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If somebody steals your car, your insurance should cover it. Right?
But what if you loan somebody your car, and they crash it commiting a robbery? Will your insurance pay then?
That's the gist of a deal gone wrong in an insurance case, Cooper Industries, Ltd. v. National Union Fire Insurance Company. The Fifth Circuit said the insurer didn't have to pay for a company that lost money it loaned to fraudsters in a Ponzi scheme.
Cooper Industries, an electrical equipment supplier, loaned $140 million from its employees' pension fund to entities operated by Paul Greenwood and Stephen Walsh. The pair took the money and were later charged with securities fraud and misappropriation in a $1.3 billion Ponzi scheme.
The company made a claim under its crime policy with National Union Fire Insurance Company, a unit of American International Group. The insurer denied the claim, and the policy holder sued in federal court.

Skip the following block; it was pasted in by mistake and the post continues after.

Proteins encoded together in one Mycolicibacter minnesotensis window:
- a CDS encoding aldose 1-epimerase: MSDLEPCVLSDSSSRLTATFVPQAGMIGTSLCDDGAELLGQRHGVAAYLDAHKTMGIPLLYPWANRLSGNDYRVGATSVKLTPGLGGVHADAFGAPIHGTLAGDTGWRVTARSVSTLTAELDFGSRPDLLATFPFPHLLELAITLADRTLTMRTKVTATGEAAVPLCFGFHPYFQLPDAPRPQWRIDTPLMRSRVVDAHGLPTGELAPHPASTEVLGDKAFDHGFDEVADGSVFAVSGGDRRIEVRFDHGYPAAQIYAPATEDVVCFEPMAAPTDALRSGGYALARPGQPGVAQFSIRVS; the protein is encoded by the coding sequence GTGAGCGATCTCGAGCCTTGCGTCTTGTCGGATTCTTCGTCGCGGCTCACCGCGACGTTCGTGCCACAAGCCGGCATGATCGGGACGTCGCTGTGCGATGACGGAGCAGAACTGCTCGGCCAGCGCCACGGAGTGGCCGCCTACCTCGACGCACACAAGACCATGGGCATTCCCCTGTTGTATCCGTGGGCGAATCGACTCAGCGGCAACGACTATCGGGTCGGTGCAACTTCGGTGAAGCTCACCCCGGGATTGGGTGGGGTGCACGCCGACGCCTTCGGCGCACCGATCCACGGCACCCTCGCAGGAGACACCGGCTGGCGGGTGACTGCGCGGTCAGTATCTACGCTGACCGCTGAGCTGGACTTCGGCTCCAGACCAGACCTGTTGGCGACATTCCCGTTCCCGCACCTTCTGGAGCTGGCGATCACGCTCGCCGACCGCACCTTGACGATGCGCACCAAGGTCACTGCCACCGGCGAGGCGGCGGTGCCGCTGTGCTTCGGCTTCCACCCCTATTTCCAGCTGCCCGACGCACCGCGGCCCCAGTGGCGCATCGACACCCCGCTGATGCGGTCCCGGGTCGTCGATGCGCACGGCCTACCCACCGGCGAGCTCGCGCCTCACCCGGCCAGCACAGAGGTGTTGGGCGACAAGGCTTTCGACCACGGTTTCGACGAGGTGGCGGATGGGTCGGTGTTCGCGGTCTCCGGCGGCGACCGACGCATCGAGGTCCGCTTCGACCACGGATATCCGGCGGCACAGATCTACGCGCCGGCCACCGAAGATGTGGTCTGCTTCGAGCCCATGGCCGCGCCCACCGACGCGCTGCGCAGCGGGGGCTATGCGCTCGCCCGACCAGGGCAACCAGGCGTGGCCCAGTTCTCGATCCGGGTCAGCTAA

On a motion for summary judgment, the trial judge said the insurer was not obliged to pay because the policy holder did not own the funds once it loaned the money. The company appealed.
The U.S. Fifth Circuit Court of Appeals affirmed. The judges said the insurer did not have to pay for the fraudsters' crime.
The appeals court said there was no dispute of material fact about coverage because the policy specifically defined "own." Once Cooper Industries turned over the funds, it no longer owned them.
"Under the policy and the facts of this case, Cooper is not entitled to recover its principal investment because it did not suffer a 'loss' of that principal until after title had passed," the panel said.
According to reports, the Ponzi scheme also ensnared 3M. A federal court denied that company's insurance claim, but 3M recovered its losses through a receivership.
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